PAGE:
If I measure the emission spectra of potassium using the following solutions

1) $0.1~\mathrm{M}$ of $\ce{KNO3}$

2) $0.1~\mathrm{M}$ of $\ce{K2SO4}$

will I see any significant differences?

I think there will be no significant differences because the spectrum does not depend on whether in 1) I am using $\ce{K}$ while in 2) I am using $\ce{K2}$ (the emission spectrum should be independent). Am I right?

  • 3
    $\begingroup$ You have neither $\ce{K}$ nor $\ce{K2}$. In both cases, you have $\ce{K+}$ ions, and they are the same. $\endgroup$ – Zhe Nov 24 '16 at 4:13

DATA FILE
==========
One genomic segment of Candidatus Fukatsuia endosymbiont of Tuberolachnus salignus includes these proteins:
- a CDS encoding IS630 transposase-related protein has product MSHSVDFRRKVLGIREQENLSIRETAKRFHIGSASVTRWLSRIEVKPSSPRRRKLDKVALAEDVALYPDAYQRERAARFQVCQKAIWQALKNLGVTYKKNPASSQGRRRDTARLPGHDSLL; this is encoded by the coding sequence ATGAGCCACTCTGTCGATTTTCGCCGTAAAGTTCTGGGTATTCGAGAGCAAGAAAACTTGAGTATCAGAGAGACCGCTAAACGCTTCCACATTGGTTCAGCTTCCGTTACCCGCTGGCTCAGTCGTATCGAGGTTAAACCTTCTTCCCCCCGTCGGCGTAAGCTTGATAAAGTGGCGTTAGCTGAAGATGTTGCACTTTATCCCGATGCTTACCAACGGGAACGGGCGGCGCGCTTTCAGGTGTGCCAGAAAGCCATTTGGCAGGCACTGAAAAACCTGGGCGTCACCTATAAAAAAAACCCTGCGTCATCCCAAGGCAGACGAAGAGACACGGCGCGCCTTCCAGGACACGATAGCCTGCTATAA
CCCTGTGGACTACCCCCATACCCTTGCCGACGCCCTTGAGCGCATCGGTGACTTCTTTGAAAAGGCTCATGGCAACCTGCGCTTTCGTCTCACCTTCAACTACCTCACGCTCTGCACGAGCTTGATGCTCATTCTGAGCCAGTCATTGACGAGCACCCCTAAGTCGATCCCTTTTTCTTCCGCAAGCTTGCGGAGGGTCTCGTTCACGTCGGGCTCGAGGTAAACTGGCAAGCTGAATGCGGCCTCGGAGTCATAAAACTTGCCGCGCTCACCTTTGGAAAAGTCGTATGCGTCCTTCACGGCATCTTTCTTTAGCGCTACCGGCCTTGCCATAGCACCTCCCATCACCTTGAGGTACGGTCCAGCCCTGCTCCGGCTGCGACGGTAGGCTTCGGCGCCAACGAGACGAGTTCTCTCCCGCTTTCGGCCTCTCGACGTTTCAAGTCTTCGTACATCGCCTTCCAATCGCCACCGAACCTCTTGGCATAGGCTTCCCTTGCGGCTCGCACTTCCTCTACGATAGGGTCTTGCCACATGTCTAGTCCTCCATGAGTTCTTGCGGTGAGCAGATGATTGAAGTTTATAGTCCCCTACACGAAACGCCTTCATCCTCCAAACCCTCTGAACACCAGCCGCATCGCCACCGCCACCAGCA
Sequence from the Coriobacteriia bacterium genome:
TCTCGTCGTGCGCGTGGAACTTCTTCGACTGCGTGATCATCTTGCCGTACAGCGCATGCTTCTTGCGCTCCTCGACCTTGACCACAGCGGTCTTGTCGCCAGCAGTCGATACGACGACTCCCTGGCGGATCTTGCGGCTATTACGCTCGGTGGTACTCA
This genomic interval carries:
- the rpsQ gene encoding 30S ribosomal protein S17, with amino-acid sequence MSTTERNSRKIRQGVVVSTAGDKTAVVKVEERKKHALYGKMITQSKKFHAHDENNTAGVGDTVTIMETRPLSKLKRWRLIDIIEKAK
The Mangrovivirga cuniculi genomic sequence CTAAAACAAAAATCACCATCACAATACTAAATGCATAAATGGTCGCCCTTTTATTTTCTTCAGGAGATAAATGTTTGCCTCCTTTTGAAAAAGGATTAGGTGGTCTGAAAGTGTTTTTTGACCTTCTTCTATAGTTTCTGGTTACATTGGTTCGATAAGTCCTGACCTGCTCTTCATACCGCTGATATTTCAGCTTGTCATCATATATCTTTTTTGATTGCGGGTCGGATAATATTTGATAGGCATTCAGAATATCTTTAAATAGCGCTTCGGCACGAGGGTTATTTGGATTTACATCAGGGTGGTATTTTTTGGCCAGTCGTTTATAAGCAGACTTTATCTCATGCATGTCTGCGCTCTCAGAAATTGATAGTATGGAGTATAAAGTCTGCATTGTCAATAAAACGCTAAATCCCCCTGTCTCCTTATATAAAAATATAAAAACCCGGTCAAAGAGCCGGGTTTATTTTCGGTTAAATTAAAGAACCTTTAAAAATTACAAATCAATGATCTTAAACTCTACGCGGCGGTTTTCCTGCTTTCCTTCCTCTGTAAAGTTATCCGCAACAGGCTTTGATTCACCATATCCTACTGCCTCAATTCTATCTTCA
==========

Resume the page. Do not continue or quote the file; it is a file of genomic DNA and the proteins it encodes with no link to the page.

• $\begingroup$ They look the same but intensities would be different $\endgroup$ – user1420303 Nov 24 '16 at 11:19

$0.1~\mathrm{M}$ $\ce{KNO3}$ dissociates to give $0.1~\mathrm{M}$ $\ce{K+}$ ions.

$0.1~\mathrm{M}$ $\ce{K2SO4}$ dissociates to give $2 \times 0.1~\mathrm{M}$ $\ce{K+}$ ions.

Hence, in terms of emission intensity, $\ce{K2SO4}$ should give twice the signal if other parameters are same and if the detection response is linear.

Very sensitive instrument might detect the effect of counter-ion but that will be very difficult since the cation itself is always surrounded by water.

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